K-6 Textbooks and
in Popular Culture
©1996 William J. Beaty
The complex and abstract nature of Science makes the subject hard to
understand. But complexity is not the only reason that Science is
confusing. The subject is made much more difficult by the presence of
numerous misleading "Science Myths" which circulate in the popular
culture, which are handed down from parents to children, and which have
become so common and widespread that they even appear in science textbooks
and are taught as facts in elementary school.
These "science myths" or "urban legends of science" present major barriers
to students because the kids must un-learn the misleading materia before
they can make further progress in their understanding. Unfortunately,
this process of unlearning happens rarely. After all, the myths
are supported by so many teachers, and they appear in so many textbooks.
Most people never suspect their presence. If a particular concept in
science seems impossible to understand, students won't blame their books.
Instead they'll blame themselves, or perhaps will blame the new concept
for being too complex/abstract. Teachers won't suspect that
errors are present in the books, reasoning that if several books teach the
same concept in exactly the same way, how could all those books be wrong?
Why do textbooks spread misconceptions? Because there are very strong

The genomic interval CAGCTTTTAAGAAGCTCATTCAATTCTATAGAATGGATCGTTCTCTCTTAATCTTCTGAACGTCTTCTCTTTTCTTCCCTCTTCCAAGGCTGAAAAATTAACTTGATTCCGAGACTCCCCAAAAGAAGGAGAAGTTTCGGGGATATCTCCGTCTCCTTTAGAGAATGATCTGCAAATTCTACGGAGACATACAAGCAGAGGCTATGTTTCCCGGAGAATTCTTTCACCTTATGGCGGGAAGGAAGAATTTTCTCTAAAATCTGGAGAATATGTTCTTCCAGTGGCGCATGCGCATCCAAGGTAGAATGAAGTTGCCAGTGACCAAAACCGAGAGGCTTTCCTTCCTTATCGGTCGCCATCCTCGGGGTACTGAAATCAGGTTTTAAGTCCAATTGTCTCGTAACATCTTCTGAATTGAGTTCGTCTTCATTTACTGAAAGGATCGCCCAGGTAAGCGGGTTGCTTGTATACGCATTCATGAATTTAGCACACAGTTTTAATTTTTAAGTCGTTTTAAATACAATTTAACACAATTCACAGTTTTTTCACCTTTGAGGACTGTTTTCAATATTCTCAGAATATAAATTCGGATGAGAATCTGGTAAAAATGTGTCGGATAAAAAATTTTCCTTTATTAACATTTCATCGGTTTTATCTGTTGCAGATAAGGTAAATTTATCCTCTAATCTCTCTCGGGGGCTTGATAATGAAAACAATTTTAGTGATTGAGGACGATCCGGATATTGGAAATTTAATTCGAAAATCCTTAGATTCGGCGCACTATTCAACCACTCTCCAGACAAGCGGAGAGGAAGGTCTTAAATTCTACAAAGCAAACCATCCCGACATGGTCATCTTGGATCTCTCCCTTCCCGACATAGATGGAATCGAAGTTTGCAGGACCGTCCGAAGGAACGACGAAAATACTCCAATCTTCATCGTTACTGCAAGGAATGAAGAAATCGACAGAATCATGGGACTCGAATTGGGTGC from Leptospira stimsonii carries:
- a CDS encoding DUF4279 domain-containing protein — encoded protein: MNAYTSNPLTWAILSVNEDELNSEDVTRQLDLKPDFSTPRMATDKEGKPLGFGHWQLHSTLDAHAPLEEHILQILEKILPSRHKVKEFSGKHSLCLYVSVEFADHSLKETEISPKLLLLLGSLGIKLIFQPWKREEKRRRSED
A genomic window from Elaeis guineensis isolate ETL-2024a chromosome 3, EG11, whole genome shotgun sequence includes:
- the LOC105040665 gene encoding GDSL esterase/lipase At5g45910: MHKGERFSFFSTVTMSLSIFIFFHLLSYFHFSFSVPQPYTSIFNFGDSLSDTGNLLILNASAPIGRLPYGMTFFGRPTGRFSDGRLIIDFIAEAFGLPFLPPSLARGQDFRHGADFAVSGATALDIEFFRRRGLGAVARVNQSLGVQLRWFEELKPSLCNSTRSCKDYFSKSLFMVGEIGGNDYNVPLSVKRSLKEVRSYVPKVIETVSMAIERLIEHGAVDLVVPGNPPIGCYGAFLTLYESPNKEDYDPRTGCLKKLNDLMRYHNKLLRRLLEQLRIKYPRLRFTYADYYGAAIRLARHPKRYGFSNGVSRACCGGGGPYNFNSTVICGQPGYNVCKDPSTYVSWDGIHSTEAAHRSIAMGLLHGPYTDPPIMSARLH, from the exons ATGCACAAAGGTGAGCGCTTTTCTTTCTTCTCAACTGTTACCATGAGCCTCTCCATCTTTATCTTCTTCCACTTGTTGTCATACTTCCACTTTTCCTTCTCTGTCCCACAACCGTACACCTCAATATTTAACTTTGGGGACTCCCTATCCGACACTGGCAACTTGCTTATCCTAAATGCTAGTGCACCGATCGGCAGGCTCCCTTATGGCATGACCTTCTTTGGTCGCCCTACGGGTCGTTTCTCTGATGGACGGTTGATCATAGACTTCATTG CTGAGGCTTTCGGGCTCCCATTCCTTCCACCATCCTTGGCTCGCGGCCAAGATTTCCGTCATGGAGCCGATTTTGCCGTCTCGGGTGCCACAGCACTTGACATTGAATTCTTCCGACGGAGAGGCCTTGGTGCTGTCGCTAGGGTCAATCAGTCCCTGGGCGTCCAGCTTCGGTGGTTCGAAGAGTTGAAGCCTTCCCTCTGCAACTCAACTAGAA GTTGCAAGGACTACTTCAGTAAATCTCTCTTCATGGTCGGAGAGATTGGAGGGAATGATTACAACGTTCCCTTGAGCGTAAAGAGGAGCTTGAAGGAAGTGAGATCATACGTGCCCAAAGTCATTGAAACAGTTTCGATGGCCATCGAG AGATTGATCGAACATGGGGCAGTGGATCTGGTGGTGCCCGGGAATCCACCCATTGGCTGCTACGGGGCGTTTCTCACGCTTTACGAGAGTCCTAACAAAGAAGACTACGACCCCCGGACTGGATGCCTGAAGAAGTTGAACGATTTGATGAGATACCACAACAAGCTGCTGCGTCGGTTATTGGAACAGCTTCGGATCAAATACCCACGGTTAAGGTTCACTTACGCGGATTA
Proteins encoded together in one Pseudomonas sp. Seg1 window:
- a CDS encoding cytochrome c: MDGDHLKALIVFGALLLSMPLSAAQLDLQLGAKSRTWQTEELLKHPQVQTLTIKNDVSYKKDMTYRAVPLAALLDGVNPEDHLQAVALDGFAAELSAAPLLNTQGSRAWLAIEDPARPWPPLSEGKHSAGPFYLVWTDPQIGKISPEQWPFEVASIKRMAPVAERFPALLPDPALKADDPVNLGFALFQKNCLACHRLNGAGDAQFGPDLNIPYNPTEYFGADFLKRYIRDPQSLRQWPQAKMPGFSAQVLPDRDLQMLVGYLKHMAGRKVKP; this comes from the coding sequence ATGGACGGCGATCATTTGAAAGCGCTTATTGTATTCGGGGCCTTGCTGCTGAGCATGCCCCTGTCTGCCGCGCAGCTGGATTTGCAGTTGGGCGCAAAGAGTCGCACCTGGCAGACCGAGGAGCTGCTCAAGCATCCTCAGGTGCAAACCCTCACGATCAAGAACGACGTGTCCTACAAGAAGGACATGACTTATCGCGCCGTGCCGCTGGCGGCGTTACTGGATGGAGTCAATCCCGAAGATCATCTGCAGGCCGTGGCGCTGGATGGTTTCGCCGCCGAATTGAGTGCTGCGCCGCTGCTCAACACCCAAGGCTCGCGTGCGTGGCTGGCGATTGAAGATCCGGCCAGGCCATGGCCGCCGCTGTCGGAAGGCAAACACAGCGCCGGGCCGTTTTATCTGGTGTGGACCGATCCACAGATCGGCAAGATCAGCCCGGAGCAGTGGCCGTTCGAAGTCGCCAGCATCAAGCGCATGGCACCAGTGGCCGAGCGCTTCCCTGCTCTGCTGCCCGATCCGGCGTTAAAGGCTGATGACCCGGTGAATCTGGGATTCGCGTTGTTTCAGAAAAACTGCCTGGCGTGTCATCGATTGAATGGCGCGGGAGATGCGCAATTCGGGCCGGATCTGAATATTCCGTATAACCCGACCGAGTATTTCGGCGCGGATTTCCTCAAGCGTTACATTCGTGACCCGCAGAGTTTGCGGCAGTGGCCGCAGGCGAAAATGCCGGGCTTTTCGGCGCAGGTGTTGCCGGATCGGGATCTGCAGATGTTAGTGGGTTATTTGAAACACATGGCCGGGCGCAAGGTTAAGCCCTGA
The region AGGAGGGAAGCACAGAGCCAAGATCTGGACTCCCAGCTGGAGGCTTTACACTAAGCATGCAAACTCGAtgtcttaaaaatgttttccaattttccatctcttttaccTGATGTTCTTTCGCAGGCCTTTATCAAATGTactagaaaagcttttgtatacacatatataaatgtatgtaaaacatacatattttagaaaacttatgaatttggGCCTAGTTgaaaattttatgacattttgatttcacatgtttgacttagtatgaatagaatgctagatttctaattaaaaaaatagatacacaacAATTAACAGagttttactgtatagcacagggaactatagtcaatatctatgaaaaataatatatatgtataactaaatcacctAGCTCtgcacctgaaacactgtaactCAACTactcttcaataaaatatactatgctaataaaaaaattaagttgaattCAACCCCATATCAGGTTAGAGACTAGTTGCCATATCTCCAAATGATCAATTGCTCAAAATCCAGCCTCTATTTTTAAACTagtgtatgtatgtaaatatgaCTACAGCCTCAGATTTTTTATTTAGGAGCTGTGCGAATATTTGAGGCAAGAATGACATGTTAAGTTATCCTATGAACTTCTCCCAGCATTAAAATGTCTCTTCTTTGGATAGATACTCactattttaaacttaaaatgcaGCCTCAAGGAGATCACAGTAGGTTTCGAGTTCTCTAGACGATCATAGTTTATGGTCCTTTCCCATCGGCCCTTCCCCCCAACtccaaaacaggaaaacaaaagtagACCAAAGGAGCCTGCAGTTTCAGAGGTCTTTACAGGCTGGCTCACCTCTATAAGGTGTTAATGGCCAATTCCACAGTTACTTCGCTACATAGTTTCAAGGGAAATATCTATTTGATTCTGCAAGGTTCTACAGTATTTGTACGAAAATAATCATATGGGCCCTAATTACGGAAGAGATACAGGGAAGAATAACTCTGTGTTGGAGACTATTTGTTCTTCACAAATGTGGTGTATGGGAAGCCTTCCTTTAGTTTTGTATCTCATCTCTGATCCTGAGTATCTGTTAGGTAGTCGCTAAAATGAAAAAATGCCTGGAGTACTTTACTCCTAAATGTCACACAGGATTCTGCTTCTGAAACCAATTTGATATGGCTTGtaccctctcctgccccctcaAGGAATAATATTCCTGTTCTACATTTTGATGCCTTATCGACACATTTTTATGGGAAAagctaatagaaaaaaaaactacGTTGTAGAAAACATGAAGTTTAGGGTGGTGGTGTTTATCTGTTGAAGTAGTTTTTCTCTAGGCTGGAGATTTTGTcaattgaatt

forces preserving the mistakes. Any attempt to fix the problems will
trigger a vigorous backlash. Tolstoy says it well:
"I know that most men, including those at ease with problems of the
greatest complexity, can seldom accept even the simplest and most
obvious truth if it be such as would oblige them to admit the falsity
of conclusions which they have delighted in explaining to collegues,
which they have proudly taught to others, and which they have woven,
thread by thread, into the fabric of their lives."
Or less kindly: "A lie repeated often enough becomes the truth."
Below is a collection of misconceptions I collected from science textbooks
at the Kindergarten to 6th grade levels. Since physics is my specialty,
errors involving this topic stand out for me, and the major part of the
list involves physics misconceptions. (There may be misconceptions in
other subjects, but I never "unlearned" them, and therefor cannot see